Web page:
Over the next two to three weeks, lower Midwest gardens will "bust out all over" in blooms of hydrangea, lily, daisy, lavender, spirea, coreopsis, and echinacea.  A handful of my hydrangeas either:  a) situated in hot spots or b) grown in pots and thus quicker to de-acclimate from the winter, are only about one week shy of "peaking" which is surpremely exciting.  Hydrangeas for Memorial Day!

Below are some pictures of my garden over the past three weeks, up to just yesterday evening!  Lots of roses and lots of hydrangeas soon to come!

Pink Knock Out rose

Columbine, unknown cultivar

Weigela 'Wine and Roses'

Rosa rugosa 'Crimson King'

Rosa rugosa 'Crimson King'

Sunny Knock Out rose

'Chicago Peace' rose

Spiderwort, unknown cultivar

'Chicago Peace' rose

'Chicago Peace' rose, which interestingly enough, smells like cheap beer in the a.m. hours

'Chicago Peace' rose

A container combination of which I am quite proud!  Back row, l to r:  pink coleus and wandflower; middle row:  eurphorbia and double pink impatiens; front:  licorice vine.  Some white impatiens are hidden in the back.

The intoxicatingly fragrant Rosa rugosa 'Moje Hammarberg'

These little beauties were not planted in our yard, but seem to be a post-digestion "present" from a squirrel or other small mammal!  At any rate, it doesn't matter--these little yellow irises are loaded with flowers each year.

Hydrangea macrophylla 'Nachitgall' -- "my plant"


Peony.  I think all flowers look extra attractive when they are cascading through a fence or over a wall or hillside.  These beautiful flowers greet you as you walk up to the front door.

Early blooms on Hydrangea macrophylla Endless Summer

Hydrangea macrophylla 'Nachtigall'

Hydrangea quercifolia 'Snow Queen' gearing up for a good show!  I am really happy with this plant and the direction in which the flowers are pointing--I think she will look really stunning once in bloom (probably for Memorial Day)!

Sunday, May 13, 2012

Of robins and roses...

I have misplaced my camera's USB cord.  As such, I do not have any pictures to share--BUT, take my word for it:  the past two weeks have been beautiful at my house!  The roses have been relatively early but have not skimped on beauty or fragrance.  The relatively moist (but not wet) and cool (i.e. seasonable!!!) weather as of late has been quite kind to the rose blooms.  Getting out of bed early, taking a stroll outside when most of the world is fast asleep, and subsequently being greeted by singing robins and the perfumes of rose, honeysuckle, and peony is a special experience.  Over the years, gardening has taught me of the intrinsic beauty of this spectacular planet.  While something such as a Caribbean isle or Italian vineyard are obviously stunning, the world is beautiful seemingly everywhere:  you just have to slow down and notice.  Ya know, the simple things.  Like robins and roses.  Far too many people seem too busy in their too 21st century lives to notice robins and roses.  A wise person once said to my mom that "I have an old soul."  Thankfully.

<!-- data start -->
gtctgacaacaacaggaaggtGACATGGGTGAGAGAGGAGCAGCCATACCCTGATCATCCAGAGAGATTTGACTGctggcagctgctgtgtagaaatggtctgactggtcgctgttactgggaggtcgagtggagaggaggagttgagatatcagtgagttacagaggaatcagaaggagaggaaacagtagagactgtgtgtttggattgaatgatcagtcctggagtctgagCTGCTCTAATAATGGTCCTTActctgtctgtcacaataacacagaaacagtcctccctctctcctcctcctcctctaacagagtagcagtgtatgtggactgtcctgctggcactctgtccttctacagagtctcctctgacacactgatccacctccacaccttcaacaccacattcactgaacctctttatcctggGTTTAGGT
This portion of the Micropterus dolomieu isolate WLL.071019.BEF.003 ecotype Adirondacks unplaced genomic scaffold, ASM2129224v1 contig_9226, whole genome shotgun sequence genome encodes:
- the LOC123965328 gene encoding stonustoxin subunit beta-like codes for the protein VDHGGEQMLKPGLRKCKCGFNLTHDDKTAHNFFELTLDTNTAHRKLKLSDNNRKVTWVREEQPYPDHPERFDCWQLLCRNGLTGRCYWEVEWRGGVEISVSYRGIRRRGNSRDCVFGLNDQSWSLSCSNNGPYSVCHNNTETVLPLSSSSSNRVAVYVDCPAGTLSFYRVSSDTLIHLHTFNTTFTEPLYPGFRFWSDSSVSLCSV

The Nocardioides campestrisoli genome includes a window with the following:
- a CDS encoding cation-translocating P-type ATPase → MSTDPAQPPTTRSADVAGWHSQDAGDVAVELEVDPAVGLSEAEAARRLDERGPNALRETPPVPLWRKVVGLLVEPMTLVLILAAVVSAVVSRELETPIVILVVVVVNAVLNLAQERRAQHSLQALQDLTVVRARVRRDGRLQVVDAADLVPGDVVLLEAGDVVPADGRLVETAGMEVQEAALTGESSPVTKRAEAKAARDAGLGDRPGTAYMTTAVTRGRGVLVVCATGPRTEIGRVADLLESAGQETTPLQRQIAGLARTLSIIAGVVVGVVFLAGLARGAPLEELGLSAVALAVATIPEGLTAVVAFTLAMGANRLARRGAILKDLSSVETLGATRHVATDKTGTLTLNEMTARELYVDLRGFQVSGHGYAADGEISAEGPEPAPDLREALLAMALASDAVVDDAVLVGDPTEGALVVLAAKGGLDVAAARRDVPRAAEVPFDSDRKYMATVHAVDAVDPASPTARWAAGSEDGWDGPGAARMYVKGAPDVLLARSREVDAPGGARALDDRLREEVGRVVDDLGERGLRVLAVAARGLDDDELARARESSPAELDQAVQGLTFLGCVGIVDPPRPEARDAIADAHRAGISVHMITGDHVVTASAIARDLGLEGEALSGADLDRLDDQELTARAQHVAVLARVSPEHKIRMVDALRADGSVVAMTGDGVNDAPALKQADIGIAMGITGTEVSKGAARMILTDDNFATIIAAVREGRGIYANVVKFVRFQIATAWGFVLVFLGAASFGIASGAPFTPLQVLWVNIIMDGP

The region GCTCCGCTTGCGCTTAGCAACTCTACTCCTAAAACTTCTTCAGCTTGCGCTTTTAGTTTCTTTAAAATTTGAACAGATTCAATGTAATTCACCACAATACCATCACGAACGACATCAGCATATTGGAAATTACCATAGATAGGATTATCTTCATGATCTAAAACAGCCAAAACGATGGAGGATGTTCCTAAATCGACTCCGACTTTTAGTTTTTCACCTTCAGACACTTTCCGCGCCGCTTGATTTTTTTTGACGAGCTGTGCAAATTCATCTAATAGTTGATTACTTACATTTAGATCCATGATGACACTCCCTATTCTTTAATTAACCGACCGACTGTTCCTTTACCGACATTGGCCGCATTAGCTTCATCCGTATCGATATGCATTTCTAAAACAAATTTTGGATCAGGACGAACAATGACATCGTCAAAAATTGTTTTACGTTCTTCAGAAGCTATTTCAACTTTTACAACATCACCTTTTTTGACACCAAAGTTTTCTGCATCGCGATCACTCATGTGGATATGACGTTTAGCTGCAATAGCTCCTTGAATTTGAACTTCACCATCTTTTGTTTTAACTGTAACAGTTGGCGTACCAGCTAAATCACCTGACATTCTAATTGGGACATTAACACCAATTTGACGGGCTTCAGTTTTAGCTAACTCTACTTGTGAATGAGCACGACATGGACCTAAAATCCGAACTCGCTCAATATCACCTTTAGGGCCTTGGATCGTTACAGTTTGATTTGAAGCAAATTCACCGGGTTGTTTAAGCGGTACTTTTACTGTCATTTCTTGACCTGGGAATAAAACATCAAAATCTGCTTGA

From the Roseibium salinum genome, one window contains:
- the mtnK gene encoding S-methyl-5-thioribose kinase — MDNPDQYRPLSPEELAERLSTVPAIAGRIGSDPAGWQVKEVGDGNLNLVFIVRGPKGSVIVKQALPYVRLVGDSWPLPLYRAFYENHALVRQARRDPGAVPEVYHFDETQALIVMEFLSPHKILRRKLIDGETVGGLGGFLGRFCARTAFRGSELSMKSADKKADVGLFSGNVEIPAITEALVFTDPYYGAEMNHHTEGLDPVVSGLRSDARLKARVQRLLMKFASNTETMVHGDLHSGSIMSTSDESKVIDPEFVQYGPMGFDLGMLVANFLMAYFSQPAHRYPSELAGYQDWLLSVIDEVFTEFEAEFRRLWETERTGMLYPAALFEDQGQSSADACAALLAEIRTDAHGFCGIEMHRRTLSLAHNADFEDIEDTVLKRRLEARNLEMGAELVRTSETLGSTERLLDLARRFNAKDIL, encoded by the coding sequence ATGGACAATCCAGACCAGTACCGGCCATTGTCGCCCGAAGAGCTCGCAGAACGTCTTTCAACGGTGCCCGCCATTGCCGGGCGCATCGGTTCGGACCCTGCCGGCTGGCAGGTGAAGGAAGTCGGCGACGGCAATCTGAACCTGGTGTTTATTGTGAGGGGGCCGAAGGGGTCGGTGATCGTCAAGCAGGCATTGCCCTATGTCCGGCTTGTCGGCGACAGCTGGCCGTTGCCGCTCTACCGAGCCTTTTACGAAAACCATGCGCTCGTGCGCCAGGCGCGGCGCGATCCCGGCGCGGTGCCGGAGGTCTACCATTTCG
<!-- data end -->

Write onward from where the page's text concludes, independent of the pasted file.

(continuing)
Over the past few weeks, my garden has witnessed and/or is currently seeing the blooms of columbine, weigela, spiderwort, rose, magnolia, iris, peony, azalea, and strawberry.  Last week (and this weekend and next weekend) we have been planting our usual crop of annuals:  impatiens, marigolds, vinca, geraniums, petunias, and begonias plus some interesting oddities for containers and window boxes such as wandflower, double impatiens, white euphorbia, licorice vine, sweet potato vine, trailing vinca, and a gamut of coleus plants.  Again, when I find this wire I will show you what I am talking about.

The real show however...well, it is just around the corner.  Typically, our yard "peaks" around the summer solstice (third week of June) which coincides with the blooms of some of my all-time favorite plants such as hydrangea, oriental lily, liatris, Leucanthemum daisy, loosestrife, daylily, and echinacea.  This year however, I am expecting peak to occur right around June 1st.  As long as we get good amounts of rain through the month of June, these beautiful plants will hopefully still be chugging along by the Fourth of July which has always been one of my top landscaping goals since it is my favorite holiday.  The 2012 hydrangea crop is going to be strong for most of my 30+ hydrangeas, but especially so for my new oakleaf  'Snow Queen', my 12 specimens of Hydrangea arborescens 'Annabelle' and my Hydrangea macrophylla 'Peppermint' mophead and 'Nachtigall' lacecap:  all of which are showing signs of an above-average year for flowering.  Thank you mild winter!

So until I find my USB wire, I encourage you to do the following things:

1) buy hydrangeas, as always
2) buy more hydrangeas
3) buy Hydrangeas:  Cape Cod and the Islands which is my new #1 favorite book
           --buy the book and find my review here:
3) find the robins and roses in your life and take the time to heed their calls (and perfumes!)

It's been 11 months and I am READY...are you?

Tuesday, May 8, 2012

Gardening Books!